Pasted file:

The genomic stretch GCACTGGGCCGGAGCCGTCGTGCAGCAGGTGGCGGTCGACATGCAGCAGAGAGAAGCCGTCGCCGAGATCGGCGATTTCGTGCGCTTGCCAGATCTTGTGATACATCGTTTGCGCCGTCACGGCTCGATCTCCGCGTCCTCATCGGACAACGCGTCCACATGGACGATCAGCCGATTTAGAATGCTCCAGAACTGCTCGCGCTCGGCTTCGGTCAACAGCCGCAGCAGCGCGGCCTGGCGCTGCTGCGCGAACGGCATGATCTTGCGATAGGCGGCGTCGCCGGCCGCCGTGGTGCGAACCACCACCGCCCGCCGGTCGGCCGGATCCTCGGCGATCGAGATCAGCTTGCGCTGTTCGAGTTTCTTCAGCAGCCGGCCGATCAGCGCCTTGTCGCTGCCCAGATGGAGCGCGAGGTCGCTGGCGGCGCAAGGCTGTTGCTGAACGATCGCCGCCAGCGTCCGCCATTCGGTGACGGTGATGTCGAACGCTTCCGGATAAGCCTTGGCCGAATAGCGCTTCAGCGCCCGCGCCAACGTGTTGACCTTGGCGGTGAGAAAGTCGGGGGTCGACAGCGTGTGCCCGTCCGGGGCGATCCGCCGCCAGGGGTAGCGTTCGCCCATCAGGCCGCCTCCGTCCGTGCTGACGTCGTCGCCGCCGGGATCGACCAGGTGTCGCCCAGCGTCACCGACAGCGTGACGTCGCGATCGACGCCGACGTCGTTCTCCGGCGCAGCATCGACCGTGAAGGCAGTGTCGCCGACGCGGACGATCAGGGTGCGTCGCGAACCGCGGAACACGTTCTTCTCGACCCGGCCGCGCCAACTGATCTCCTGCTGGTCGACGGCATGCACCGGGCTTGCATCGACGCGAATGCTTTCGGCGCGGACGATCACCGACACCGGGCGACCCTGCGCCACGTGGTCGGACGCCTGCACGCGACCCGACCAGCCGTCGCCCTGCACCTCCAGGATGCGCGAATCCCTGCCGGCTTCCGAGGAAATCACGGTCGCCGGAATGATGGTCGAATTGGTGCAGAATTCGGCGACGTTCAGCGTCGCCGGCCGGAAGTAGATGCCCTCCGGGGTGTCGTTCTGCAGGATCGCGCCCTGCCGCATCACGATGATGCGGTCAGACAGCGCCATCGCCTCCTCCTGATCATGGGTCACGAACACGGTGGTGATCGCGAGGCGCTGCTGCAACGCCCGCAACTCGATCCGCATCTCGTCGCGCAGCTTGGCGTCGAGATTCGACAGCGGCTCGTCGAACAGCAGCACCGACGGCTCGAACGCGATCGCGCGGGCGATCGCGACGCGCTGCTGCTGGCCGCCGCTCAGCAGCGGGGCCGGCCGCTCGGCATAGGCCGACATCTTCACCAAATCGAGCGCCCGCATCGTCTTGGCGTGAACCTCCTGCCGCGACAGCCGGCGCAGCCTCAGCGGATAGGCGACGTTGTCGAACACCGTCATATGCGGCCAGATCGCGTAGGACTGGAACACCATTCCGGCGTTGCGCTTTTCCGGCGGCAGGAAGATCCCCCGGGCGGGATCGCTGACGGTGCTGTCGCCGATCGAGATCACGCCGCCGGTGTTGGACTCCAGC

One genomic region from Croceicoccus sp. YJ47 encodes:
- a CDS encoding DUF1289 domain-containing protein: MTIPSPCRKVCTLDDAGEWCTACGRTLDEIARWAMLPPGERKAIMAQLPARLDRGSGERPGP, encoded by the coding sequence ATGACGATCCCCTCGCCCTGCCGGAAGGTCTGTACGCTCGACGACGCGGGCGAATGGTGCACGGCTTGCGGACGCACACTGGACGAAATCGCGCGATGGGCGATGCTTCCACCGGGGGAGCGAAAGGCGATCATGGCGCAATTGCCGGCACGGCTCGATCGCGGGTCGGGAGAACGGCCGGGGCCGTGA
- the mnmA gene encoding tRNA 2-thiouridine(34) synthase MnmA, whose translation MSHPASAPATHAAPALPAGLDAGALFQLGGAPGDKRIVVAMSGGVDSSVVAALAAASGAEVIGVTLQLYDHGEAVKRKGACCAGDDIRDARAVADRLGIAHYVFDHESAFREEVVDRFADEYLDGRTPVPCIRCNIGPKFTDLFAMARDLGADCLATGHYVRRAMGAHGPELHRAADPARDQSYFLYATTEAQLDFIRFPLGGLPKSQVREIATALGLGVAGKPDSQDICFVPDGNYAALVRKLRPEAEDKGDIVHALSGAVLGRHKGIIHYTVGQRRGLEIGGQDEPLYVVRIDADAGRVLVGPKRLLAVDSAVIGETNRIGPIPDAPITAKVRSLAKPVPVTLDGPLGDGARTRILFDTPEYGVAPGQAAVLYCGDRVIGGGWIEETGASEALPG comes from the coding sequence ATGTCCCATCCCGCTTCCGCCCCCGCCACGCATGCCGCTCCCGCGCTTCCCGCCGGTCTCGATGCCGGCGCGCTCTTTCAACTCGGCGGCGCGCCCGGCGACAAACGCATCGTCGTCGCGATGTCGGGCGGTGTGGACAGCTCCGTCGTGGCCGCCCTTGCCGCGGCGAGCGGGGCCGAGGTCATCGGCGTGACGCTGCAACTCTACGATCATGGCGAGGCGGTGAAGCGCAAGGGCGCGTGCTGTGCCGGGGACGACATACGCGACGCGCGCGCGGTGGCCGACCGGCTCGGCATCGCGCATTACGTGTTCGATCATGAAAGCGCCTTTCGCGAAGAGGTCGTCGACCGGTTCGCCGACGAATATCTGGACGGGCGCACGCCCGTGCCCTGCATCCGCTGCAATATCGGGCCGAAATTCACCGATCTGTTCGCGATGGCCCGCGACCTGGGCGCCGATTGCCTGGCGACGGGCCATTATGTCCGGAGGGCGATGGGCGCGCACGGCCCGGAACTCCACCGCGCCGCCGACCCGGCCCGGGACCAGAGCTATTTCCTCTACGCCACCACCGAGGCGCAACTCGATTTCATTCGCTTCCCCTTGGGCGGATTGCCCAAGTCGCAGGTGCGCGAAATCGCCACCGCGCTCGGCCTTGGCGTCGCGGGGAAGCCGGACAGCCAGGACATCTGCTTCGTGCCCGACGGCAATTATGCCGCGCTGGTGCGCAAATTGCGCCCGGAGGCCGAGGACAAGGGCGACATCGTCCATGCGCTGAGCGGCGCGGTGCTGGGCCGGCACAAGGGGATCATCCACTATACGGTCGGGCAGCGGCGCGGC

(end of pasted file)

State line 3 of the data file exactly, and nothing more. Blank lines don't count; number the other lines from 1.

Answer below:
- a CDS encoding DUF1289 domain-containing protein: MTIPSPCRKVCTLDDAGEWCTACGRTLDEIARWAMLPPGERKAIMAQLPARLDRGSGERPGP, encoded by the coding sequence ATGACGATCCCCTCGCCCTGCCGGAAGGTCTGTACGCTCGACGACGCGGGCGAATGGTGCACGGCTTGCGGACGCACACTGGACGAAATCGCGCGATGGGCGATGCTTCCACCGGGGGAGCGAAAGGCGATCATGGCGCAATTGCCGGCACGGCTCGATCGCGGGTCGGGAGAACGGCCGGGGCCGTGA